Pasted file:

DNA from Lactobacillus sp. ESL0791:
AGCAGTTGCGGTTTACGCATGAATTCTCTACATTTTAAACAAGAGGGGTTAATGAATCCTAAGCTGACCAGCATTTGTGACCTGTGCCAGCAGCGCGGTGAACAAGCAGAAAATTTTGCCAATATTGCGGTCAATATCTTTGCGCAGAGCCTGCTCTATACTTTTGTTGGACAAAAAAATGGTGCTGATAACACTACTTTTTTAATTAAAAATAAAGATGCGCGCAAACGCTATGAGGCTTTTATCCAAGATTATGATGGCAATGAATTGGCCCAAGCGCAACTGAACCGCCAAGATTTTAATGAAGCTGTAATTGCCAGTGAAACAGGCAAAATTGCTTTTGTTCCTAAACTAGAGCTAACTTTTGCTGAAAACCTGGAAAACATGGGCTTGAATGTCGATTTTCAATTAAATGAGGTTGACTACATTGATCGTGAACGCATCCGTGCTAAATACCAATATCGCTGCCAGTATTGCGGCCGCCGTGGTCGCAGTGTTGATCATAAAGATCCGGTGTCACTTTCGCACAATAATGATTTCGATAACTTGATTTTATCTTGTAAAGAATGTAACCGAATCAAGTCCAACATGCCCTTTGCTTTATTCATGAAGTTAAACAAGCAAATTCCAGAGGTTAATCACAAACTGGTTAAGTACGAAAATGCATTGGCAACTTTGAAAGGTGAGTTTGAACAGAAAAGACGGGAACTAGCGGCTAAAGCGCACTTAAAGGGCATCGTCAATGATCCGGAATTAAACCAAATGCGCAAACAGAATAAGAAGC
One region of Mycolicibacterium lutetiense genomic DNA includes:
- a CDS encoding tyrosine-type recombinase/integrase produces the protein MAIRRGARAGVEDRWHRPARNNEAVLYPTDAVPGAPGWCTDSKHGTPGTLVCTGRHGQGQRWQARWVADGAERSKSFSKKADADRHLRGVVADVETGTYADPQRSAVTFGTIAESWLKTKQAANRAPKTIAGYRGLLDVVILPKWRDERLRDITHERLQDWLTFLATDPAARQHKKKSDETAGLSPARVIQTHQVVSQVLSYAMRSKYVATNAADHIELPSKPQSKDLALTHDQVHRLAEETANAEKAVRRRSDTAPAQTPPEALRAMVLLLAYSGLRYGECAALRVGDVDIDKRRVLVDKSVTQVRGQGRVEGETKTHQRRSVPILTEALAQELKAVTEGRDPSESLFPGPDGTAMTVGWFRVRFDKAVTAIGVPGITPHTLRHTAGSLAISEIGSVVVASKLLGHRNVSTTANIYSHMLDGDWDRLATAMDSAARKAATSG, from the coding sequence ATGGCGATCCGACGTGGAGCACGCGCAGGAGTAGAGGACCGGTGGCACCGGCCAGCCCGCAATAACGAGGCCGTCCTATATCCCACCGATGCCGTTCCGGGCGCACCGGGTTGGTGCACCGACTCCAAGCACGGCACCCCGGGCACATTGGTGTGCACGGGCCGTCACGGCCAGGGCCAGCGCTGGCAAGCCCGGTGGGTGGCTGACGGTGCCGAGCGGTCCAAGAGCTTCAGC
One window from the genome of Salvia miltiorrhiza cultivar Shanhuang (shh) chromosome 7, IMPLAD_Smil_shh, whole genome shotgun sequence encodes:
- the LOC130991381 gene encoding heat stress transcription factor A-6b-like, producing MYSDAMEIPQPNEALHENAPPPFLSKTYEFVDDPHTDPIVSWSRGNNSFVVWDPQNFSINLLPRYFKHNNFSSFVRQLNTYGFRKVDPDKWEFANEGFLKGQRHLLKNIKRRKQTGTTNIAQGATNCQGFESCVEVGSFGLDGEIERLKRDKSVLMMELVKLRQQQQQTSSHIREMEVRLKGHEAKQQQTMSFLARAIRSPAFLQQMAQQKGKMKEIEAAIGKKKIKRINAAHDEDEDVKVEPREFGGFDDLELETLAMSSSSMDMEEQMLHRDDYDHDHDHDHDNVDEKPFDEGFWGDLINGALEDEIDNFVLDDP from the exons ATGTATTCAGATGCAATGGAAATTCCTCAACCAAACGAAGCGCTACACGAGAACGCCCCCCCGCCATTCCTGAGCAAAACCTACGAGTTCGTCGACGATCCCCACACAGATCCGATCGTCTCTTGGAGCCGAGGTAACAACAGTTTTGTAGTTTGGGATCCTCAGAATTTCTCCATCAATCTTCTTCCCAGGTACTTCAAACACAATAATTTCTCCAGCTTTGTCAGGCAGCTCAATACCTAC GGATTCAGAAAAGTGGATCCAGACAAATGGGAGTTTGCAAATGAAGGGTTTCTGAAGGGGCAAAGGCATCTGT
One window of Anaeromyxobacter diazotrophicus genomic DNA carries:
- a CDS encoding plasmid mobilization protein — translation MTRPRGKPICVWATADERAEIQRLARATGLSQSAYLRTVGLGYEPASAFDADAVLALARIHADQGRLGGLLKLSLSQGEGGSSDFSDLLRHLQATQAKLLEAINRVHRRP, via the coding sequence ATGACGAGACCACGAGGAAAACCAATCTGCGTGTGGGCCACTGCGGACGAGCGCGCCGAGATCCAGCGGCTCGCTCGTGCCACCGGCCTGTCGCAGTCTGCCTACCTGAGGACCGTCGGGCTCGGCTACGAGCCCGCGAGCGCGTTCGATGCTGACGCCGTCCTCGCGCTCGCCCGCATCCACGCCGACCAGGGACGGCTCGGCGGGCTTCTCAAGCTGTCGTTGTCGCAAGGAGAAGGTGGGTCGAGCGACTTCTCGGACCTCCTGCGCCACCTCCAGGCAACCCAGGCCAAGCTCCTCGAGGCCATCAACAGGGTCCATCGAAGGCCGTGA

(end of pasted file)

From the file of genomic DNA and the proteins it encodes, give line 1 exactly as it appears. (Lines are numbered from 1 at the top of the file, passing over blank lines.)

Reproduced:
DNA from Lactobacillus sp. ESL0791: